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Lethbridge Herald Newspaper Archives

- Page 32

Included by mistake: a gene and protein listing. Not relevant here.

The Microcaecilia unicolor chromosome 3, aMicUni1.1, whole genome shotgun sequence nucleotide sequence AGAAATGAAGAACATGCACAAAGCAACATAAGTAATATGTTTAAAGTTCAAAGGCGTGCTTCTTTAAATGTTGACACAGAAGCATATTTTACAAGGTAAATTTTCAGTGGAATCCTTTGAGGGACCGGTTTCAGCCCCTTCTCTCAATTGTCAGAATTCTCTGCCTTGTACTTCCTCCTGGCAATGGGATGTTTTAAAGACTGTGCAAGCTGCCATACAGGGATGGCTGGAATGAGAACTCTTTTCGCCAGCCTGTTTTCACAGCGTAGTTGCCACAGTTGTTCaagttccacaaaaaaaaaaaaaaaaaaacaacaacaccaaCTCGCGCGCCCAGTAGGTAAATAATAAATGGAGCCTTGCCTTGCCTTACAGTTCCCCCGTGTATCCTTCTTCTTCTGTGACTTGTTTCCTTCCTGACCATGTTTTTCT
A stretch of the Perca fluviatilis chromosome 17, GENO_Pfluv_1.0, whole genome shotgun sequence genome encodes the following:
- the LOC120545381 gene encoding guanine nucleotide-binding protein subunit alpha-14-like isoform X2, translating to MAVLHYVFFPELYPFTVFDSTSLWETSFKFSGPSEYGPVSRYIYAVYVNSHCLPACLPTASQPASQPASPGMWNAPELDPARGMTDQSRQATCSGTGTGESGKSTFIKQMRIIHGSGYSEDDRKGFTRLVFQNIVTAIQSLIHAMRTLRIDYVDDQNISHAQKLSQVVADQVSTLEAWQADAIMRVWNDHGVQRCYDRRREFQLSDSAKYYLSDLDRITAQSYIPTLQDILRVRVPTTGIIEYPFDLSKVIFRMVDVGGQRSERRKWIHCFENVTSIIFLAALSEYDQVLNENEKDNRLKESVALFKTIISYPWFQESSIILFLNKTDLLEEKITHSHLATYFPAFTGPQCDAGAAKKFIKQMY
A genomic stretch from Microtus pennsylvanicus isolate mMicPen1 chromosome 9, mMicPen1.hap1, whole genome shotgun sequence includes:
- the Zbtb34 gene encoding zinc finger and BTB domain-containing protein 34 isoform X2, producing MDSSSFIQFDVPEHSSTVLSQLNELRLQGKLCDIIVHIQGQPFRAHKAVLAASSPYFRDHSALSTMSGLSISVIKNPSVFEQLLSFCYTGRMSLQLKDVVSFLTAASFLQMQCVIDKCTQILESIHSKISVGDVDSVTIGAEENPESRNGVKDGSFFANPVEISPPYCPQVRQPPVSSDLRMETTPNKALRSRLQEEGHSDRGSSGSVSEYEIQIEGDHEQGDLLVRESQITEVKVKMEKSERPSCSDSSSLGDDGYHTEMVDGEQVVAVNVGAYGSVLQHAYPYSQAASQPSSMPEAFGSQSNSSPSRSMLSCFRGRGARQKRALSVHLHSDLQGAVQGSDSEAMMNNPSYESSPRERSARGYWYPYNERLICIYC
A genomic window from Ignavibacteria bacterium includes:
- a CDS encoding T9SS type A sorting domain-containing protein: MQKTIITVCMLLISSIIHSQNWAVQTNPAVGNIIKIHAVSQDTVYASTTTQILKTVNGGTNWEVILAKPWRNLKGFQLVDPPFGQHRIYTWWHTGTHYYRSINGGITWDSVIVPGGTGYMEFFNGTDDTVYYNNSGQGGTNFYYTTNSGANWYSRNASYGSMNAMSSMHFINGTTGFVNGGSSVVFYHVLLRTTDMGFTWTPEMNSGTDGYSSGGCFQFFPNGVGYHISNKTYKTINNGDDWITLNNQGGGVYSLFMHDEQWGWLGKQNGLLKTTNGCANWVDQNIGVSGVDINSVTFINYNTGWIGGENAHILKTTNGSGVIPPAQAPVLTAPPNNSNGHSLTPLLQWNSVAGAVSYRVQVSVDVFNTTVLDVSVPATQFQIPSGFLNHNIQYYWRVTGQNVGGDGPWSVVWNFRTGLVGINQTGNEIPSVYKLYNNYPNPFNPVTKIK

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Lethbridge Herald, The (Newspaper) - May 15, 1973, Lethbridge, Alberta Tuesday, May 15, 1973 THE UTHBSJDGE HERALD f Fraser Hodgson Airhose adventure was a real blast! There are so many serious and sad things happening every day, that it is a welcome change when something amus- ing comes along. The daily papers carry pages of deaths, wrecks, shootings, and angry demonstrations from dissatisfied people, but very seldom does a funny in- cident shew up in print. It could be they don't get reported, or maybe some newspaper editors th'rk news has to be tragic to be worth printing. I'm sure more of the humor- ous side of life would come out if ths editor heard about it, but he can't print what doesn't come his way. I remember a very funny happening that couldn't be reported till it was too old to be live news. My pal Ron Richards and I were about 15, growing up in our home town of Swift Cur- rent in good old Saskatchewan, when it happened. Ron and I did just about everything together, and didn't bother much with gangs or girls, and learned about life like any other pair of kids in the early twenties. Our parents kept track of us as well as they could, and we weren't allowed out prowling around town after nine o'clock at night without a very good reason. Or.e of these few was the 14th Canadian Light Horse, a mil'iia unit that we belonged to along with 60 or so other kids in town. We had uniforms, kit bags, and rifles, and everything but horses. Every Thursday night was parade duty in the little armory on Railway Avenue, and usually lasted till p.m. SHORT CALL We often made a short call to our shop on the way home, to visit the night watchman. Bill Watson had worked for dad a number of years, and when work got behind and a night shift was necessary, Bill got the nod and often was the only one on duty. Bill really wasn't a watch- man, but we called him one, and he cleaned the place up a little and did some light ma- chine work. He was usually very conscientious, and work- ed at something till 2 a.m. quit- ting time. One night on our weekly can we found him curled up on a bench sound asleep. We didn't sneak in trying to catch him asleep or sitting doing nothing, but when we saw him we didn't slam doors or talk very loud either. SNOOZING We figured he'd soon wake up, so stood around the stove and rolled cigarettes from his can of tobacco. It was getting near 11 o'clock and time to go home. Bill was still sawing away on sleep he missed the day be- fore. We walked over nearby and looked at him snoozing peacefully. He never moved. Bill had shoved tools and parts to one side, used a bunch of rags for a pillow, and lay on the bare planks with his coat over his shoulders. The air line was looped around the vise at his feet, and that gave both of us a fiendish idea. We carefully pushed the hose np his pantleg, almost to his knee. The airline had no fancy pushbutton volvs